Programs help create a sense of community for Camas-Washougal elementary, middle school levels

More than just academics

Seth Teeters and his daughter, Lela, enjoy the Books and Breakfast event at Cape Horn-Skye Elementary. It gives students and their parents a chance to read and eat together, and is one of the unique programs at the school.

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Megan Bauer, Tyler Forner and Alexis Howard practice geometric concepts during math team practice at Grass Valley Elementary.

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Shayne Swanberg (right) and Lukas Scharrelman were the top runners at Helen Baller Elementary School after they logged 105 and 120 miles, respectively, on the school track during a running club competition.

One of the unique aspects of Camas and Washougal are the schools. From small buildings tucked away in Skamania County to brand new facilities with all the latest technology, the area has a bit of everything.

What makes these schools different, besides the physical structures, is the programs they have.

The Post-Record is featuring a few of these unique opportunities offered at the local schools. Some were the result of parent volunteers, others were designed by teachers or administrators.Helen Baller ElementaryAt Helen Baller in Camas, students have the opportunity to participate in a parent-led drama team, a running club or student leadership.

“It helps build community within the school,” said Aaron Parman, principal. “It allows students to shine in other areas besides the classroom. Same with the running program and student leadership. They provide different outlets for kids within the school. Kids who may not be the best students or those who are shy have a chance to get involved. They are all great programs.”

The drama team is entirely parent run, and just finished its spring production of “Munchkin Mediation: Conflict Resolution in Oz.”

“There were 40 kids up on stage performing during the assembly,” Parman said. “They all came together for a common goal.”

The school running club is an effort led by P.E. teacher Matt Rold to get students more active and give them something different to do during recess. The program starts after spring break.

“It’s an incentive to be active and healthy,” he said.

Students are given incentives every time they run a certain number of laps. Top runners were recognized at an assembly on June 12 and given T-shirt, pedometer and jump rope. The two top runners were third-graders Lukas Scharrelman (120 miles) and Shayne Swanberg (105 miles).

“For some kids, it instills a love of running and they see it’s not always fun, but they need to go do it anyway,” Rold said.

Fifth-graders also have the opportunity to participate in a student leadership team, coordinated by teacher Katie Redmond.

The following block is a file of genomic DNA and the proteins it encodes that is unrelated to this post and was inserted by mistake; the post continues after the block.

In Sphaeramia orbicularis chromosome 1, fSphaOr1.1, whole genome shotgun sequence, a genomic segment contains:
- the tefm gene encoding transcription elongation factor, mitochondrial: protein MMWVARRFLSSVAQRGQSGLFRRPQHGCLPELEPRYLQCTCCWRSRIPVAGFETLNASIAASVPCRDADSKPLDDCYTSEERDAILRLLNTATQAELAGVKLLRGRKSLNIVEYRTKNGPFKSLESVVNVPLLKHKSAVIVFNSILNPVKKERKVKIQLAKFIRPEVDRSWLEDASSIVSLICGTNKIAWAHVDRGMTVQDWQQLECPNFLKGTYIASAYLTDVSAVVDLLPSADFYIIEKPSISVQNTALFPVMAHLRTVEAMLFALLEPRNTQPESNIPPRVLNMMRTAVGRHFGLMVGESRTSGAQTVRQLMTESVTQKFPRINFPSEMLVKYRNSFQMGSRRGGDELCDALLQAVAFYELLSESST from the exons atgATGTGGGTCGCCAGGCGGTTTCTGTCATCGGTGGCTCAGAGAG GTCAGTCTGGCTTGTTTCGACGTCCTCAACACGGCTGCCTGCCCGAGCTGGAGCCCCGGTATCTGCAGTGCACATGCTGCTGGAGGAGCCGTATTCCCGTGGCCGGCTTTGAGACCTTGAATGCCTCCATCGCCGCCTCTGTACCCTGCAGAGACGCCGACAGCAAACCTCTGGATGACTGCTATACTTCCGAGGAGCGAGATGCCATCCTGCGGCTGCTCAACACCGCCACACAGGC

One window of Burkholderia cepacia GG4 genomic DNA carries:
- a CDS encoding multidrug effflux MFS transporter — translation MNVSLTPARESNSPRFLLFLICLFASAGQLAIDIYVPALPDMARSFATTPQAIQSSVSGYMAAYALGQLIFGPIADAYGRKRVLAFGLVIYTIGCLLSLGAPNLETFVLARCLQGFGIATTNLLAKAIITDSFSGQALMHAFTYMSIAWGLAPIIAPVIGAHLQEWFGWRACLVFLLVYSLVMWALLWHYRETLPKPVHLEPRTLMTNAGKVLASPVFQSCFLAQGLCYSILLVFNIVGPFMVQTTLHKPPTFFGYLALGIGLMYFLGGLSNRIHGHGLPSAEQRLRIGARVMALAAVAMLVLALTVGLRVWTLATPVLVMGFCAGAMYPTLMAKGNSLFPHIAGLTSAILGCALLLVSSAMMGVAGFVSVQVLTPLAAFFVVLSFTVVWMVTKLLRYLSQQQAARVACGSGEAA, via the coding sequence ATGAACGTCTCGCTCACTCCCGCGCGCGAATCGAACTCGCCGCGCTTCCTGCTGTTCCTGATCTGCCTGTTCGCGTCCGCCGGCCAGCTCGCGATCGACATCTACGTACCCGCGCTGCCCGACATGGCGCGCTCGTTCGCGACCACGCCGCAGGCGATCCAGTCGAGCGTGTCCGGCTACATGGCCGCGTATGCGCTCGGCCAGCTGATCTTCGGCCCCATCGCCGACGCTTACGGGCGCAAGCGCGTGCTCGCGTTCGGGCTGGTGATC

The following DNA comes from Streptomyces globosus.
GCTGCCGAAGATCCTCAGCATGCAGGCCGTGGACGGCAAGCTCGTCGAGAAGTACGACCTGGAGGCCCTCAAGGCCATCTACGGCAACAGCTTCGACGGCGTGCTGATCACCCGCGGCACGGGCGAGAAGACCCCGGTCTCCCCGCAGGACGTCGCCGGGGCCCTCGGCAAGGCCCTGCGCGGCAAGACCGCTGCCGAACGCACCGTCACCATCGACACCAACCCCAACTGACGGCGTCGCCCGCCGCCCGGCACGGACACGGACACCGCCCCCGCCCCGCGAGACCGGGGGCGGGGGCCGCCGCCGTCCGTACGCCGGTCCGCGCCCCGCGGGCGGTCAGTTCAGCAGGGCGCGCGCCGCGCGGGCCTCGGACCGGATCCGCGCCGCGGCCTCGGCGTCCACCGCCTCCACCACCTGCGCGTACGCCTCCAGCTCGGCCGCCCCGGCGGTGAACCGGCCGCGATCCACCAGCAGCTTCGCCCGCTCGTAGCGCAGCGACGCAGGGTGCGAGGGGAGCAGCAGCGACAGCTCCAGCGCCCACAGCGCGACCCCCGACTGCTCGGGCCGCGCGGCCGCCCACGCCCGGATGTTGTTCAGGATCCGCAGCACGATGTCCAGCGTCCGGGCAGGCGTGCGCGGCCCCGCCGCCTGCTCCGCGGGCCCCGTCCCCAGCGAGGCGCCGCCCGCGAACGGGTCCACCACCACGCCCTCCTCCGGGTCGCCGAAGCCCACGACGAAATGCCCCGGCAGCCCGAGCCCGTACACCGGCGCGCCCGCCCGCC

“It really gives kids ownership and responsibility of the school,” she said. “The focus is just anything we can do to be helpful and more positive.”

Examples this year included collecting 4,500 cans of food for Stuff the Bus in December, managing the school garden and encouraging positive behavior among students.

“It’s an awesome opportunity for kids who are not as outspoken to be recognized for things they wouldn’t be normally,” Redmond said. “We don’t hold elections, so no one is turned away.”

Grass Valley Elementary

Recycling efforts are big here, where students recently collected approximately 112,238 bottle caps for recycling. The effort was spearheaded by first-grade teacher Julie Della Valle and the student Green Team. It is the only active one at the elementary school level in Camas. The purpose of Green Teams is to challenge students and school communities to create a sustainable region through educational experiences that transform school environments.

“It is a small part of our Washington Green School efforts but on the plus side, everyone from students and staff to families and friends saved and counted caps, bagged them and hopefully also recycled the bottles that went with the caps,” Della Valle said.

The drive first came about in 2012 when the school was invited by Sorelle Spa Salon in Camas to participate in a competition for Earth Day to see which elementary school could collect the most threaded plastic bottle caps. The other three schools, Fisher’s Landing, Columbia Valley, and Illahee, had all previously participated so they had continued to save the caps all year long.

“This year, Columbia Valley and Grass Valley were the only two competing schools, and although we hauled carloads of threaded plastic bottle caps to recycling, Columbia Valley won with 132,000 to Grass Valley’s 112,238.

Sorelle rewarded participating schools with Otter Pops for each class and a $20 coupon for each staff member good towards a service at Sorelle.

“Next year we will focus on re-certifying as a Washington Green School so our main goals of reducing waste and energy consumption will be our main green goals,” Della Valle said. “However, depending on volunteer interest to run the program, we may continue to promote the cap drive at Grass Valley in the form of a grade-level competition.”

Another unique program at Grass Valle is the newly formed science club, which gave 24 fifth-graders the opportunity to participate in Science Olympiad activities. There is also a school math team, led by fifth-grade teacher Jackie Graue. It began four years ago as an outlet for fifth-grade students who have a high aptitude for math.